Once again Diver readers have shown that they care, by voting in vast numbers for their favourite people in the multi-faceted world we call diving. So who's in and who's out? Who will be at London's Savoy Hotel to collect those bronze Diver Awards, more coveted than a reef-hook in a 10-knot tidal flow? Read on...
With so many big diving-equipment brands competing for this award, it's always a surprise when the same brand wins. The big news this year is that Mares for once did not win this award outright, as it has done for the past four years running. The ever-popular brand was swept into second place this time by another giant - Scubapro.
"It's been a great year for product development and innovation," said Mick Robertson of Scubapro UK when told of its triumph. "I want to thank our excellent network of authorised dealers and all Scubapro-equipped divers for their support. It's not before time that we won!"
Runner-up Mares found itself in good company with the British brand Apeks, which was placed third.
However, it should be noted that other popular brands, including Buddy from AP Valves and Sweden's Poseidon, were hot on their heels.
Diving computers were at the forefront of voters' minds - but not just any diving computers. This time round, it seemed that many technical divers had taken up their pens and voted.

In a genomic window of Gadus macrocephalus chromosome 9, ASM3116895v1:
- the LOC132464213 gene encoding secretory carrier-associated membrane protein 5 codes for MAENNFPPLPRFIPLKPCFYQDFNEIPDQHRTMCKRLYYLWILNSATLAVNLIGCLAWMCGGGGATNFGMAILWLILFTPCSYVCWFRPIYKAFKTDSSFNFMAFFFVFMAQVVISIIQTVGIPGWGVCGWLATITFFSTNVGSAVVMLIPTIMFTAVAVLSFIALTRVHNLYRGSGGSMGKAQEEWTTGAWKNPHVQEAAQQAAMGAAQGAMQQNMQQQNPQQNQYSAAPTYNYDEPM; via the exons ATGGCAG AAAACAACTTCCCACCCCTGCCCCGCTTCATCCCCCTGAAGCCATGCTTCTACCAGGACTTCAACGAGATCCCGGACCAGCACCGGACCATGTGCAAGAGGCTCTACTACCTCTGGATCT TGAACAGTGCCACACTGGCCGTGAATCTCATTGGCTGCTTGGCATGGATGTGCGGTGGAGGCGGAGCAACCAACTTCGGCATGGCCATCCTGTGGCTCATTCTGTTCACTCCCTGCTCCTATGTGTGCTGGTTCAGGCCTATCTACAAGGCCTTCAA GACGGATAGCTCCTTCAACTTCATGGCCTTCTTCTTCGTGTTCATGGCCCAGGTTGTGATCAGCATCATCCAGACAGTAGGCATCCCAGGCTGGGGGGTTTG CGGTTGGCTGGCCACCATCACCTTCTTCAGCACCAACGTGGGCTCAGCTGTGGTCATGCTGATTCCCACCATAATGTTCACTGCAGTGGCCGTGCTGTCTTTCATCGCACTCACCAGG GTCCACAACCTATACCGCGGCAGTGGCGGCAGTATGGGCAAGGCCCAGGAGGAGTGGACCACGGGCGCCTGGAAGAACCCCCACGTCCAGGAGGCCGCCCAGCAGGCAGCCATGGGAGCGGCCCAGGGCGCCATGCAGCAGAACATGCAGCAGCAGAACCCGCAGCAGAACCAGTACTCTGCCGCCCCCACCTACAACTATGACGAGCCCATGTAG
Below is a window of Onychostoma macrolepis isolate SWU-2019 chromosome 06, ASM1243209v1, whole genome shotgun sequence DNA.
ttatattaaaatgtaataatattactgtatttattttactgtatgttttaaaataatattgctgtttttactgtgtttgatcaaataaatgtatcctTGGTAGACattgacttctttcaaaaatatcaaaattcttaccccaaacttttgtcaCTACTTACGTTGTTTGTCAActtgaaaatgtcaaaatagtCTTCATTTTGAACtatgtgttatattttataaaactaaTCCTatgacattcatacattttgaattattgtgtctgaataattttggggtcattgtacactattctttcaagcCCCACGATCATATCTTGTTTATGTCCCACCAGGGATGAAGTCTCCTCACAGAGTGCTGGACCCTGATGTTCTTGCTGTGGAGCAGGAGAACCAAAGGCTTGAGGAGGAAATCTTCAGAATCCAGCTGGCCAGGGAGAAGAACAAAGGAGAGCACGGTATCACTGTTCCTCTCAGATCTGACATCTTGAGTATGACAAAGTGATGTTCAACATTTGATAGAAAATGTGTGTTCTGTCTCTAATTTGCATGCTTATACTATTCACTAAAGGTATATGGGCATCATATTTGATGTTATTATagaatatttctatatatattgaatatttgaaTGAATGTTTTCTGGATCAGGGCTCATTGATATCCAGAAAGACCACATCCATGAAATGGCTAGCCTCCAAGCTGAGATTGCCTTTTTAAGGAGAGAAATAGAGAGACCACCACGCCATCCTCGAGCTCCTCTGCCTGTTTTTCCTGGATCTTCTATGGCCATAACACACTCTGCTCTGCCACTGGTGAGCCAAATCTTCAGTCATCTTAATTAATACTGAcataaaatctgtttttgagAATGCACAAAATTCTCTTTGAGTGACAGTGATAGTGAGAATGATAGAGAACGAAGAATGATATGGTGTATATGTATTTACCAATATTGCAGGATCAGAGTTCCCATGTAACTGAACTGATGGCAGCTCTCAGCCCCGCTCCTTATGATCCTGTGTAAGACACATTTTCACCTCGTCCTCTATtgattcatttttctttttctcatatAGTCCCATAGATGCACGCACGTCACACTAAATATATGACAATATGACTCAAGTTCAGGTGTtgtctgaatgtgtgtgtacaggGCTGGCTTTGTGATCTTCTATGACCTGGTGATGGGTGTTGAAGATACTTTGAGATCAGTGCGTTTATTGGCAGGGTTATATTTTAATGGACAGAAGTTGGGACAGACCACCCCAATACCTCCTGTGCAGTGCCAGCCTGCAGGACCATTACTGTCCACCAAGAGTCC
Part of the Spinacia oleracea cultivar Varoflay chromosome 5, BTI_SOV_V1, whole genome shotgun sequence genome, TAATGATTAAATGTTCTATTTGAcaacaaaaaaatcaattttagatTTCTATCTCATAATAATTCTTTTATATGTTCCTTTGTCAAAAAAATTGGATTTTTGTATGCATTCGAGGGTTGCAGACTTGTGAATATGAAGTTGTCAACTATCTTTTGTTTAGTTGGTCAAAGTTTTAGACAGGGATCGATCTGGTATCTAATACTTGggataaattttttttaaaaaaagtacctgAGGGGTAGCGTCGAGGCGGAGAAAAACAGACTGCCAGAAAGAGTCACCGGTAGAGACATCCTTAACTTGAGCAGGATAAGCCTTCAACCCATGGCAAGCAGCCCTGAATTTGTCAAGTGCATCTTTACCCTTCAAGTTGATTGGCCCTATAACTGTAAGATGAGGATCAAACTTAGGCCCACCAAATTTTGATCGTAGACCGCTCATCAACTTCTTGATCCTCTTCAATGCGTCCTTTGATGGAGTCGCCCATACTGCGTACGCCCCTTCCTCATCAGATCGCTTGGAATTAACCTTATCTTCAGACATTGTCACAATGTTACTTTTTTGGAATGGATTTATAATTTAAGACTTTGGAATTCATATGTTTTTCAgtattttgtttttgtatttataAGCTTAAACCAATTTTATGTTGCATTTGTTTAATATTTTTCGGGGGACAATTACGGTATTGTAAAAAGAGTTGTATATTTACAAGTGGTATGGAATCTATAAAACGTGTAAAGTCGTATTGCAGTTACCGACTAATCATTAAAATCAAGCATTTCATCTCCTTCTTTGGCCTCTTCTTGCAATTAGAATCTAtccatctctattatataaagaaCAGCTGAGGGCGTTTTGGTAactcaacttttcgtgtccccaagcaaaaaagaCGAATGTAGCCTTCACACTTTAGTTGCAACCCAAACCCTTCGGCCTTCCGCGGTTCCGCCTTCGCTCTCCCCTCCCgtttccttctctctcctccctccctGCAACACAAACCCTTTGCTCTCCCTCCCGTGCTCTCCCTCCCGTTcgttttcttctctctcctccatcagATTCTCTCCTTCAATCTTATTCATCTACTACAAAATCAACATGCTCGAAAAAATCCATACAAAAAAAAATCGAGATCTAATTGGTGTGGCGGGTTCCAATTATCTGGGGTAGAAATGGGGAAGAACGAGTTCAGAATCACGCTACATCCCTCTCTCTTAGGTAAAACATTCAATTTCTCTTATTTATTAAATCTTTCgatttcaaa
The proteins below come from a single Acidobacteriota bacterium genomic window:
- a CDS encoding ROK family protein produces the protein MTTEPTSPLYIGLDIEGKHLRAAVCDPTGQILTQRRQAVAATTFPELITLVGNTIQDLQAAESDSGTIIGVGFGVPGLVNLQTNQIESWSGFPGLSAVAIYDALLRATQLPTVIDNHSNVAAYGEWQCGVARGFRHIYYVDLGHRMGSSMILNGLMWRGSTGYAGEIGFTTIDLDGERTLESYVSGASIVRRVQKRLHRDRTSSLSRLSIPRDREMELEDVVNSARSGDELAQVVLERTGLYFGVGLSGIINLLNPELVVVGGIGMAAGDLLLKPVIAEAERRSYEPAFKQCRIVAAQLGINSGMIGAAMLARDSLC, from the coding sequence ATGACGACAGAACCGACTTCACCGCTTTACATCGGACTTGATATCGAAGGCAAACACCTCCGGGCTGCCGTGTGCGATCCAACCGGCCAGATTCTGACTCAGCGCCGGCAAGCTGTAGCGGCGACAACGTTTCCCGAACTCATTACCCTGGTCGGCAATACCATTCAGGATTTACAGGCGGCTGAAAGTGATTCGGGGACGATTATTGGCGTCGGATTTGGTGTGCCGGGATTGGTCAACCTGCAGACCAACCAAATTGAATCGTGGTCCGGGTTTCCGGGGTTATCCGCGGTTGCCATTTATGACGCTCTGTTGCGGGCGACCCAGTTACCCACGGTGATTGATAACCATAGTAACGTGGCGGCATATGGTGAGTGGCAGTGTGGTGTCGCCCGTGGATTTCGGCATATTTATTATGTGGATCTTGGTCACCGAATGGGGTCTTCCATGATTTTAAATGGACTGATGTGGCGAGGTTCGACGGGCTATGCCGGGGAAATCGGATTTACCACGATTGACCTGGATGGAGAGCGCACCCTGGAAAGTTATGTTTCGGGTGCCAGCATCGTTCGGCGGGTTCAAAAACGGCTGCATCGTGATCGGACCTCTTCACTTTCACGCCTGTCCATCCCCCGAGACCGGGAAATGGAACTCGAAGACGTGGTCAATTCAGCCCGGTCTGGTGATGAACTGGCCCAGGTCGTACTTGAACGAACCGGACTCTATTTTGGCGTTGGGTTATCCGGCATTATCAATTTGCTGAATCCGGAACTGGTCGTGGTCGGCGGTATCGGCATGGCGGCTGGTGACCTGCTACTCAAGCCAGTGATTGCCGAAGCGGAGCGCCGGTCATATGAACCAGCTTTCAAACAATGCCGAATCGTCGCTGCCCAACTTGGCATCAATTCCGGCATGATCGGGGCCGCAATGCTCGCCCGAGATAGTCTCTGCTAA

Clear winner was the Suunto Vytec, big brother of the popular Suunto Vyper. This computer allows divers to track their dives using up to three different nitrox mixes, and it can also be gas-integrated by a radio link with the primary supply.
A rather clever marketing ploy by the manufacturer is to offer the computer with the gas-integrated transmitter-unit as an optional extra, making its entry-price attainable for a wider public.
"Excellent!" exclaimed John Sinclair of Suunto UK when he heard of his company's success. "This award is especially appreciated by Suunto because the Vytec was voted for by Diver readers, and British divers are widely known to be the most technically minded in Europe."
Close behind the Vytec came the Delta Technology VR3 computer. This goes further into the realms of technical diving by offering additional options such as use with mixed gases other than air/nitrox and it can even be integrated directly with the breathing loop of a previous winner, the Ambient Pressure Inspiration rebreather.
Third place was taken by Poseidon's avant-garde Xstream regulator, yet another product aimed mainly at technical divers.
For the third year running, the Egyptian-based company Emperor Divers, which has centres in Nuweiba, Sharm, Hurghada and now Soma Bay, swept the board in the voting for most favoured dive-centre.
When they were told of their company's continuing success, owners Terry and Theresa Simpson said: "We're over the moon to have won this award three years in a row. We never forget that it's our customers who dive with us and the people who work for us who keep us where we are - at the top."